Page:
We all know that feeling: you’re en route to class when from 25 feet ahead the guy or girl you had talked to for, maybe, 5 minutes last Saturday is walking towards you. Your “cool” college strut suddenly becomes magnified in your mind and isn’t feeling so casual anymore, and you wonder what you were even looking at before you became hyper aware of this oncoming person and well. You typically have one of three options:

1You avoid eye contact


Your gaze shifts to the opposite direction and now it’s like you had never seen them at all (except for the millisecond your eyes met, but we won’t talk about that). Unfortunately, everyone knows what you’re up to, and while the tree on your right may be beautiful, it unfortunately doesn’t call for a 30 second stare.

2You pull out your phone and act busy.


Suddenly you are tasked with an emergency call, text or email. Your mechanic thumbs go from Messages to Instagram to Facebook and maybe even to VSCO, if you’re really desperate. As the bystanders watch from afar, they pray you realize the sidewalk is about to end. Interaction avoided, but at what cost?

3Simply dodge the situation completely and run the other way.


Your class in 10 minutes is in the Engineering Quad, but hanging out in Mann for a few more minutes can’t do that much damage.

But what if there was another option?

Whether you are freshman plagued with the “five minute friendships” or the rest of the population that loses sleep over reflecting on lost opportunities for friendship, we cannot fall into the high school hallway eye contact syndrome. The mixture of anxiety and excitement that comes from meeting new people, reaching out to those you are drawn to, and saying hey to everyone you pass will radiate in all parts of your life. Because the truth is that everyone’s a little awkward. We come into college with a predisposition of the people we will meet and whether we notice it or not, we categorize everyone based on our logical ordering of the world. It turns out that know far less than we think–so let the labels go, whether they are placed on others or yourself.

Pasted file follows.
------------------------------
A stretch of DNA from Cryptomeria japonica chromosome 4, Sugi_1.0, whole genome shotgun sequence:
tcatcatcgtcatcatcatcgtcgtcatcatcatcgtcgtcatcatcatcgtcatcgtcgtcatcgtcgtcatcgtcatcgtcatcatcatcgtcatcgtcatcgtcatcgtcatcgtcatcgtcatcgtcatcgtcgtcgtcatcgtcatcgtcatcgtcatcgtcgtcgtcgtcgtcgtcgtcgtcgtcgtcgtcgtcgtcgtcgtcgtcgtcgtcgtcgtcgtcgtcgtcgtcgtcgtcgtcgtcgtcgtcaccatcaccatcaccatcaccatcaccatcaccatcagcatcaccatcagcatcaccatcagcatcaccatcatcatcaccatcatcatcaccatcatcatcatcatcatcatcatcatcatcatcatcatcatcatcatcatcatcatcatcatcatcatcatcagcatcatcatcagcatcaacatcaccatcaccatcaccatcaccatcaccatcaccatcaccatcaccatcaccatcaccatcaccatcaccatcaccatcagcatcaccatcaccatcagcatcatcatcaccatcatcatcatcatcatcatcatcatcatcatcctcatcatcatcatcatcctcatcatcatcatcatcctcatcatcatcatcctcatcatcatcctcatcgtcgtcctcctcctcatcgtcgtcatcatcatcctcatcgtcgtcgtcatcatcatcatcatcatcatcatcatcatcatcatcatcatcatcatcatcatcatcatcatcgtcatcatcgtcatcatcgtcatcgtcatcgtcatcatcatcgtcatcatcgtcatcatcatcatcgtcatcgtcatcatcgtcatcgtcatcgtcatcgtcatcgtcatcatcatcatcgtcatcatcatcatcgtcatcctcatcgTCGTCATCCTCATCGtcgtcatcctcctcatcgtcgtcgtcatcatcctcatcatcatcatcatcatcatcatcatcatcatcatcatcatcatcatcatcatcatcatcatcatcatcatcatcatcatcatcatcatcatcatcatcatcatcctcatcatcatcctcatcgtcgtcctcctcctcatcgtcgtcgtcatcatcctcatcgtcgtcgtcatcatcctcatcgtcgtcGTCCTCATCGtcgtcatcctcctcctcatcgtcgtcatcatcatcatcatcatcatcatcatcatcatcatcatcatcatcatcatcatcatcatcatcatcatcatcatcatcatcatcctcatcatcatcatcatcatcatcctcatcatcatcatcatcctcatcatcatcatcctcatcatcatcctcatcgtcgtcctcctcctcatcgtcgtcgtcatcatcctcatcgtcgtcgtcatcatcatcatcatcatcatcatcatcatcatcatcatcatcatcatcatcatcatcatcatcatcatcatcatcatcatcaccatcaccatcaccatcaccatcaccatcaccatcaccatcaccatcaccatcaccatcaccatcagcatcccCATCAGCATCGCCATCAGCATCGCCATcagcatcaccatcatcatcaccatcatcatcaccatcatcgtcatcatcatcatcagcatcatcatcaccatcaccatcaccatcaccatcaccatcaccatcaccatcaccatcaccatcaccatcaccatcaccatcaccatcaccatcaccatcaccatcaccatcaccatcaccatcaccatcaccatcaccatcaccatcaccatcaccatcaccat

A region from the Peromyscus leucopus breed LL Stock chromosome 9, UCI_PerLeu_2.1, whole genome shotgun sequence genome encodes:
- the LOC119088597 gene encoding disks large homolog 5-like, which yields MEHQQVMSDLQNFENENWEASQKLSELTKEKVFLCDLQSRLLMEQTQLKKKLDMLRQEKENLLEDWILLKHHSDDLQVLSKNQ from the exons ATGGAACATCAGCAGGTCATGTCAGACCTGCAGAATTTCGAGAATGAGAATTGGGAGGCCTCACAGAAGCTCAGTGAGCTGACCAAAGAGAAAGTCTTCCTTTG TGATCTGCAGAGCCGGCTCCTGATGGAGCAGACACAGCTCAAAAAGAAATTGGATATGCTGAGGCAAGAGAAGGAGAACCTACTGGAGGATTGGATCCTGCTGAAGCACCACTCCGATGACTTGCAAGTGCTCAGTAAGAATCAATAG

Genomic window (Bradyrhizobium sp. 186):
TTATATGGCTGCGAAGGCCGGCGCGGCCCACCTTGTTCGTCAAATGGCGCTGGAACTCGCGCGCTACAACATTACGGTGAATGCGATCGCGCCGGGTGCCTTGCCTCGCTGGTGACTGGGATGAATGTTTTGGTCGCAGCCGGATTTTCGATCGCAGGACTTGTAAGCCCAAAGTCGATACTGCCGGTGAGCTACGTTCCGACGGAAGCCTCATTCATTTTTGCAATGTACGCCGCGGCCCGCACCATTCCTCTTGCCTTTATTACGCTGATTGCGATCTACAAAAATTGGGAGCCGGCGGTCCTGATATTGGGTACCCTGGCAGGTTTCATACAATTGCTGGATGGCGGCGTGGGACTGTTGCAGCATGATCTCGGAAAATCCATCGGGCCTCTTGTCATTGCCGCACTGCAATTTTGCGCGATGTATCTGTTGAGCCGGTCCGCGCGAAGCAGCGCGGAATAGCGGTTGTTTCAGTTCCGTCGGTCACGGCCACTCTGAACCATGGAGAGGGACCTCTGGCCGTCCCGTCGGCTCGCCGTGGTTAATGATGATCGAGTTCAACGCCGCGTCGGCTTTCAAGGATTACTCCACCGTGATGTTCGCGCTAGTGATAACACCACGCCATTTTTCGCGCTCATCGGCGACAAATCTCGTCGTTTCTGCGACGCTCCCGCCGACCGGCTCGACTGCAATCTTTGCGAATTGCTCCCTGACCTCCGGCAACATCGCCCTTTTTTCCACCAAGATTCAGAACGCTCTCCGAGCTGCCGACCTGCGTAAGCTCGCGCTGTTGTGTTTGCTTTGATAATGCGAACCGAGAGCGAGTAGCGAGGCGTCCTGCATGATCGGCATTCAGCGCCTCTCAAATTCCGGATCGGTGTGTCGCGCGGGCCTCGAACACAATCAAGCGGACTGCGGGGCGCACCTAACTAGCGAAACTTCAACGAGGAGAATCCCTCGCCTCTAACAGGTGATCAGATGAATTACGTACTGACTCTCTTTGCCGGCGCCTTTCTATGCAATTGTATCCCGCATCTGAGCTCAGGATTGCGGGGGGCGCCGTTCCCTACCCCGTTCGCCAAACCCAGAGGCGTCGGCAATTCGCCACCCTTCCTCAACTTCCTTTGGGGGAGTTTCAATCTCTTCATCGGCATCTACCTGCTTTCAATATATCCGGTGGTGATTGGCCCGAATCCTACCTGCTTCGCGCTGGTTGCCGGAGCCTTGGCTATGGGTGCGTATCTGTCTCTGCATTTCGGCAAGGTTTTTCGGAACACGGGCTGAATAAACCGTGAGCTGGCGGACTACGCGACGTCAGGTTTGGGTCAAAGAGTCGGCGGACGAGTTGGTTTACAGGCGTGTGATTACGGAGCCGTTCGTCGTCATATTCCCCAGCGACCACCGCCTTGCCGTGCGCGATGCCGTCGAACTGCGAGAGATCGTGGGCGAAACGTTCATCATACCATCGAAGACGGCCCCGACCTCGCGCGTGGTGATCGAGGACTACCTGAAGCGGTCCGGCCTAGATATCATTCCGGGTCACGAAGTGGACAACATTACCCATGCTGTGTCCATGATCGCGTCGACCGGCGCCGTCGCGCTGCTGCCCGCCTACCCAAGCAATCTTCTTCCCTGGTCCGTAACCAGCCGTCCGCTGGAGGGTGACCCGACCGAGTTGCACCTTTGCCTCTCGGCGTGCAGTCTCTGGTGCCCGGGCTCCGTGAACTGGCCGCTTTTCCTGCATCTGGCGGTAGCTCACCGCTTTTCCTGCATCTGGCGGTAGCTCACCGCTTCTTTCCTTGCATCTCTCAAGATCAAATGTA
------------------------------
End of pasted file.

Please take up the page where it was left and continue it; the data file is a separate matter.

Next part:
Don’t get me wrong, it is so easy to fall into a robotic routine, but we are all in it together.  Part of self-discovery is allowing yourself to discover others. No matter how different we may think we are, inevitably we find out that whether you are in sorority, in a business club, going pre med, or studying studio art, we all have a desire to be understood and understand others. Sometimes you have an intuition that you could connect with someone, and that feeling is sparked for a reason, so act on it because there’s truly nothing to lose.

So the next time you pass by that girl you met on the TCAT or that guy from your lab you spoke to that one time, don’t be afraid to throw out some “Heys” or–if you’re really feeling crazy–maybe even stop and chat. Life is funny, interactions are awkward, but don’t let yourself miss out by getting trapped inside your head.